Pro Portfolio: Second Life as a Woodworker
An architect turned furniture maker talks about changing careers and the furniture that inspired him
Miguel Gómez-Ibáñez leapt from a solid career in architecture to an unknown future in furniture making one day in 1996. In this audio slideshow, Gómez-Ibáñez talks about his careeer change and shares photos from his portfolio of work.
From buildings to boxes
In the early 1970s, Gómez-Ibáñez studied architecture under the Modernist master Louis Kahn at the University of Pennsylvania. Twenty years later, he had a thriving architectural practice of his own in Boston. But then one day he looked into the Boston Architectural Center and saw a show of furniture by makers from the North Bennet Street School. Examining the pieces, period reproductions and interpretations displaying the elevated craftsmanship typical of the school, he thought: “If I had made on of these pieces, I would have done something worthwhile.”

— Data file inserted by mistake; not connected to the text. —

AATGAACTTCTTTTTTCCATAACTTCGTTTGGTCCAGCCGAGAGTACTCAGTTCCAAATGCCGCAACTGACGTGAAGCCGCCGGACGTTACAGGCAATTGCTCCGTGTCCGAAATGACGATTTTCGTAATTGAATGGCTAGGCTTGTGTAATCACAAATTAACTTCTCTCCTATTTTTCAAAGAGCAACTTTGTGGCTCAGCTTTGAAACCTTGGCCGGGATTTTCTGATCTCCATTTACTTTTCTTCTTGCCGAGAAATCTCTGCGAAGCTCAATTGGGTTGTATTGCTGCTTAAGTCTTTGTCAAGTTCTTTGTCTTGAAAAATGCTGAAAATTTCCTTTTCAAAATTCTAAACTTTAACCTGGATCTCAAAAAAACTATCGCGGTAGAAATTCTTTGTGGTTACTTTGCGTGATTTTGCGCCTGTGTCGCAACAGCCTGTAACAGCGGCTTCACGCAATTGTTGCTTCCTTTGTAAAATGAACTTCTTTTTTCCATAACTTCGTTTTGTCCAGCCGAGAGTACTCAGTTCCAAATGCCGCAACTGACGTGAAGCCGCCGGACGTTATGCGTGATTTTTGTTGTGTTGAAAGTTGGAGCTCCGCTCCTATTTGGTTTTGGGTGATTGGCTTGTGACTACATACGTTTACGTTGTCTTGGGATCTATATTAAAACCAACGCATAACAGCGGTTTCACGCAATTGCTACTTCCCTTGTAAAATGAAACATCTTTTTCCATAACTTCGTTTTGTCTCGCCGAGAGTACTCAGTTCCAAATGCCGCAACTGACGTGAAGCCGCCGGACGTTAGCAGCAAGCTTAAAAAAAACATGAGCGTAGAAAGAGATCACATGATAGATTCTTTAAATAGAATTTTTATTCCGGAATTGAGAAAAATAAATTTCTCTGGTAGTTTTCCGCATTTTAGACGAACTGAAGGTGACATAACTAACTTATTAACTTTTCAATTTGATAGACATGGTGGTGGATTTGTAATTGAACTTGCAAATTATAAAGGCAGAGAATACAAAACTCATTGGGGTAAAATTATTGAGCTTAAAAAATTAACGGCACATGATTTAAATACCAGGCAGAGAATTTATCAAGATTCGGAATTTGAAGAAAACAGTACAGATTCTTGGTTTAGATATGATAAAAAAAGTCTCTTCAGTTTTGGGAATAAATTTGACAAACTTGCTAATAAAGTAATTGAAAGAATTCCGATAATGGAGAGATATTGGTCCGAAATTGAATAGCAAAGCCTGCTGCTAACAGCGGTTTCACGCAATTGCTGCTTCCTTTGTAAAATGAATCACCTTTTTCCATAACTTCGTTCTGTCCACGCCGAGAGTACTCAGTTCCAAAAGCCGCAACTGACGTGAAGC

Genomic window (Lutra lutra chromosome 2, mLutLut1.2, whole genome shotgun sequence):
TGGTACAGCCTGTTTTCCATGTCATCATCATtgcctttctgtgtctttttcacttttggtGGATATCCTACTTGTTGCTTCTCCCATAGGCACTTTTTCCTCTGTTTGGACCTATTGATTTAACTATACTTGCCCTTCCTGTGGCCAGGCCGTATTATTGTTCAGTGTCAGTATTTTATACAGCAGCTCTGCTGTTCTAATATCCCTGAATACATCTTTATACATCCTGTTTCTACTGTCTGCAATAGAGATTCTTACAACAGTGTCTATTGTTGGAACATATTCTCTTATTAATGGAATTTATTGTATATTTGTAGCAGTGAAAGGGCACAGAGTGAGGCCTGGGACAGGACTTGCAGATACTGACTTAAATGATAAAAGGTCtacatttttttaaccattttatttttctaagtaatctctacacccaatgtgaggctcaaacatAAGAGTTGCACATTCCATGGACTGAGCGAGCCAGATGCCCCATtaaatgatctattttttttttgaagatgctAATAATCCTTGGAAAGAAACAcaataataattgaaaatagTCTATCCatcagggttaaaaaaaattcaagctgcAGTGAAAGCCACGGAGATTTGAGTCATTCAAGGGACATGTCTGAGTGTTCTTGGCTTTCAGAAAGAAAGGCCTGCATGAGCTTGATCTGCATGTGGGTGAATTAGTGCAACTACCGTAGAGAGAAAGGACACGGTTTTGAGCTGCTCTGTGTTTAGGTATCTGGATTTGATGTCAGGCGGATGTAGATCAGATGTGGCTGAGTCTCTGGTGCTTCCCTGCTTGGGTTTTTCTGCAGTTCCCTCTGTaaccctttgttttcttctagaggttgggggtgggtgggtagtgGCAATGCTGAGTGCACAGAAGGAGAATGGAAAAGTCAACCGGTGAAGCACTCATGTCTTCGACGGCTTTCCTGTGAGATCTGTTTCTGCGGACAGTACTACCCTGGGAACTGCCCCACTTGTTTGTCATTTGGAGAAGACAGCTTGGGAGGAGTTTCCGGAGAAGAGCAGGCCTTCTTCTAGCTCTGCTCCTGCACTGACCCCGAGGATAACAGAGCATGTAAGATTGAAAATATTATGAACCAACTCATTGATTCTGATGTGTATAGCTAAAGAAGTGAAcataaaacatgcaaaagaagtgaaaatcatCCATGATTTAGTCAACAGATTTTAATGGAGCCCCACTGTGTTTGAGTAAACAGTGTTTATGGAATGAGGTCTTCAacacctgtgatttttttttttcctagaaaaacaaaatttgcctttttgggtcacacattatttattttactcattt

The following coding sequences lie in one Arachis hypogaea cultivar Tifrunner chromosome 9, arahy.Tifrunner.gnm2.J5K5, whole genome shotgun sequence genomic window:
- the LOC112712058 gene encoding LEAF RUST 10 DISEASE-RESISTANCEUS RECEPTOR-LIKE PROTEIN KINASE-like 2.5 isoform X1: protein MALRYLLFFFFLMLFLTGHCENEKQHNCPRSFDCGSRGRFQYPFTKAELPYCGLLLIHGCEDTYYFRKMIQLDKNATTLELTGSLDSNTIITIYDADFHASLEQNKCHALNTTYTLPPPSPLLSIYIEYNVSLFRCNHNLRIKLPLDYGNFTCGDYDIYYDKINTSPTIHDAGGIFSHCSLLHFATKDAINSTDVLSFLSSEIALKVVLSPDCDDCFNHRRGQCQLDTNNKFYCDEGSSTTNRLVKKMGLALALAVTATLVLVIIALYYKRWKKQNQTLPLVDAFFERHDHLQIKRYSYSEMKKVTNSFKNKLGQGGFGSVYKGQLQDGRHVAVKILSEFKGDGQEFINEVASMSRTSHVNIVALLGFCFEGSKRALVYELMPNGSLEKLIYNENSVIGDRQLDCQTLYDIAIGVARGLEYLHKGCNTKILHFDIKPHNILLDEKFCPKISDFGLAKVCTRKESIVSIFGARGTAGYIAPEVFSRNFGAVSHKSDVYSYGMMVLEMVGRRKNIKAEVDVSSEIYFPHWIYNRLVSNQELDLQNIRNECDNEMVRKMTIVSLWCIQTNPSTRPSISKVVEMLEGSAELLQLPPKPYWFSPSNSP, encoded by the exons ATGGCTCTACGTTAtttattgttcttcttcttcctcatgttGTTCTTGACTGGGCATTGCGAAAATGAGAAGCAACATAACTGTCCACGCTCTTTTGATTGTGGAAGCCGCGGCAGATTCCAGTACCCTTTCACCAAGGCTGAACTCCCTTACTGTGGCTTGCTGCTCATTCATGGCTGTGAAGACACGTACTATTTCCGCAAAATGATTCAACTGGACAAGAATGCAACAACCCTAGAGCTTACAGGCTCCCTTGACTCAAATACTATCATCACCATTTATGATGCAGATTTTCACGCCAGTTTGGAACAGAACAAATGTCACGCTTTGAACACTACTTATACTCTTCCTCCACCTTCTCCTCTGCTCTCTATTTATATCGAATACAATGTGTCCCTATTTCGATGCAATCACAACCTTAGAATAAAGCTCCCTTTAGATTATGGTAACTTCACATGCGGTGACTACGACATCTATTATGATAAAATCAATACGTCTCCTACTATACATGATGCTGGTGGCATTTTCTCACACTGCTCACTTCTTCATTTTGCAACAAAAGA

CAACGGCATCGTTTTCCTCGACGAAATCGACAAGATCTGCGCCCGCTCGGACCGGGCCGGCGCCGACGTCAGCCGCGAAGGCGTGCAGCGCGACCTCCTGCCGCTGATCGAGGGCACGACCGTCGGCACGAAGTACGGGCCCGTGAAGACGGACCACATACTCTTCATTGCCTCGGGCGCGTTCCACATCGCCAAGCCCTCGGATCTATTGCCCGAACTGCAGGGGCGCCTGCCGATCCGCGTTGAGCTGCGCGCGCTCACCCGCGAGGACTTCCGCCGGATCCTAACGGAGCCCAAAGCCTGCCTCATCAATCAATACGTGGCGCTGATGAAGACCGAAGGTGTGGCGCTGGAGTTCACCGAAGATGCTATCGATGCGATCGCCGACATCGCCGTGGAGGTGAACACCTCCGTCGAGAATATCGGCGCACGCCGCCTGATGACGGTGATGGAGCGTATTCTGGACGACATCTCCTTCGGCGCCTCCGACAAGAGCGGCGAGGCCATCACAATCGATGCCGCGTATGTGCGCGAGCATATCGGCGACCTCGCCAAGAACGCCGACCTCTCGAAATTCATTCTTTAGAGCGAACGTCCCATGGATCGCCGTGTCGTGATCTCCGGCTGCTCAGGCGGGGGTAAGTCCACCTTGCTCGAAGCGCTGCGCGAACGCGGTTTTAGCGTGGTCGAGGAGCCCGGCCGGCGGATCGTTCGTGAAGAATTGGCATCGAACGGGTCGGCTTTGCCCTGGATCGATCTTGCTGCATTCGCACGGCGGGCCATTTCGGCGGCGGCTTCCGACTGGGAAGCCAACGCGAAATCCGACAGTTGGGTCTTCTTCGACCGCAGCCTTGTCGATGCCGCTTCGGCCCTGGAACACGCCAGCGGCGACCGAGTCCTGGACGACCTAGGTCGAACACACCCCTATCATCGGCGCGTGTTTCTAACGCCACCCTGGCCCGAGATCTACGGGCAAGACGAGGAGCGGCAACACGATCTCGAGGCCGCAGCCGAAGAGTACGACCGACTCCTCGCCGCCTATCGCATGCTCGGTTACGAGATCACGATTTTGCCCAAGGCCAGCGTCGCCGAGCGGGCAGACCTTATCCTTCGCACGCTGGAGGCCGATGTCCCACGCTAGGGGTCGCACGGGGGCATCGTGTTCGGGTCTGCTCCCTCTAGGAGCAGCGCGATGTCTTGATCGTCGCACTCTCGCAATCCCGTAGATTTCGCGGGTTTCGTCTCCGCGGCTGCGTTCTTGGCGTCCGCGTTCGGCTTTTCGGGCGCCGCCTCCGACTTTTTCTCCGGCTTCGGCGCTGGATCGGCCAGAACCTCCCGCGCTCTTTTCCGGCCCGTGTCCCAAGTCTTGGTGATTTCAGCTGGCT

Within a year, Gómez-Ibáñez had sold his firm and enrolled in the two-year course in furniture and cabinet making at North Bennet Street. In the years since graduating, he has been blending furniture commissions with some architectural consulting. And, for good measure, he served in the voluntary but very demanding role of president of The Furniture Society for four years.
Within a few weeks of the end of his tenure as president, as he looked forward to having more time for making furniture, he got a call from his alma mater, North Bennet Street, asking if he would become the 121-year-old school’s executive director. The new job gives Goméz-Ibáñez extra time in the shop, but much of it is spent wearing a tie instead of a T-shirt.
Photo: Lance Patterson